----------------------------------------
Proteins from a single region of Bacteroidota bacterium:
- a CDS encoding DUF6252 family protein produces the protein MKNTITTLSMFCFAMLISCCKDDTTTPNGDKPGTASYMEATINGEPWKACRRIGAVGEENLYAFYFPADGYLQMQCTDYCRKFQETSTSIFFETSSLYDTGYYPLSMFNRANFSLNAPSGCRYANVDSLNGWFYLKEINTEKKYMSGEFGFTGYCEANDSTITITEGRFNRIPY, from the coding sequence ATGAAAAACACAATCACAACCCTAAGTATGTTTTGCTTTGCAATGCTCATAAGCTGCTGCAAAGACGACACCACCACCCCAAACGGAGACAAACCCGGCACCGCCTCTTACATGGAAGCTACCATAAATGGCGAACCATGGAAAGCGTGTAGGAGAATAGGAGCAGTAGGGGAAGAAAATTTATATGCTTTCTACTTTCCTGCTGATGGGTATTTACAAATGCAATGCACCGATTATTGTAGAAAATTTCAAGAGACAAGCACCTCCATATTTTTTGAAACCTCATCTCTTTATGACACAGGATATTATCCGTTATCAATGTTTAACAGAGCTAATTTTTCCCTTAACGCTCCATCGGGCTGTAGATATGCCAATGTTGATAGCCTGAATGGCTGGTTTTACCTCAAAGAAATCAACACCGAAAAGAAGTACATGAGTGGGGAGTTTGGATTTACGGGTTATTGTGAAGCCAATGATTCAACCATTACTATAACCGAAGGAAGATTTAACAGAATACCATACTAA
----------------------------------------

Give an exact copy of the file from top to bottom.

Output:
Proteins from a single region of Bacteroidota bacterium:
- a CDS encoding DUF6252 family protein produces the protein MKNTITTLSMFCFAMLISCCKDDTTTPNGDKPGTASYMEATINGEPWKACRRIGAVGEENLYAFYFPADGYLQMQCTDYCRKFQETSTSIFFETSSLYDTGYYPLSMFNRANFSLNAPSGCRYANVDSLNGWFYLKEINTEKKYMSGEFGFTGYCEANDSTITITEGRFNRIPY, from the coding sequence ATGAAAAACACAATCACAACCCTAAGTATGTTTTGCTTTGCAATGCTCATAAGCTGCTGCAAAGACGACACCACCACCCCAAACGGAGACAAACCCGGCACCGCCTCTTACATGGAAGCTACCATAAATGGCGAACCATGGAAAGCGTGTAGGAGAATAGGAGCAGTAGGGGAAGAAAATTTATATGCTTTCTACTTTCCTGCTGATGGGTATTTACAAATGCAATGCACCGATTATTGTAGAAAATTTCAAGAGACAAGCACCTCCATATTTTTTGAAACCTCATCTCTTTATGACACAGGATATTATCCGTTATCAATGTTTAACAGAGCTAATTTTTCCCTTAACGCTCCATCGGGCTGTAGATATGCCAATGTTGATAGCCTGAATGGCTGGTTTTACCTCAAAGAAATCAACACCGAAAAGAAGTACATGAGTGGGGAGTTTGGATTTACGGGTTATTGTGAAGCCAATGATTCAACCATTACTATAACCGAAGGAAGATTTAACAGAATACCATACTAA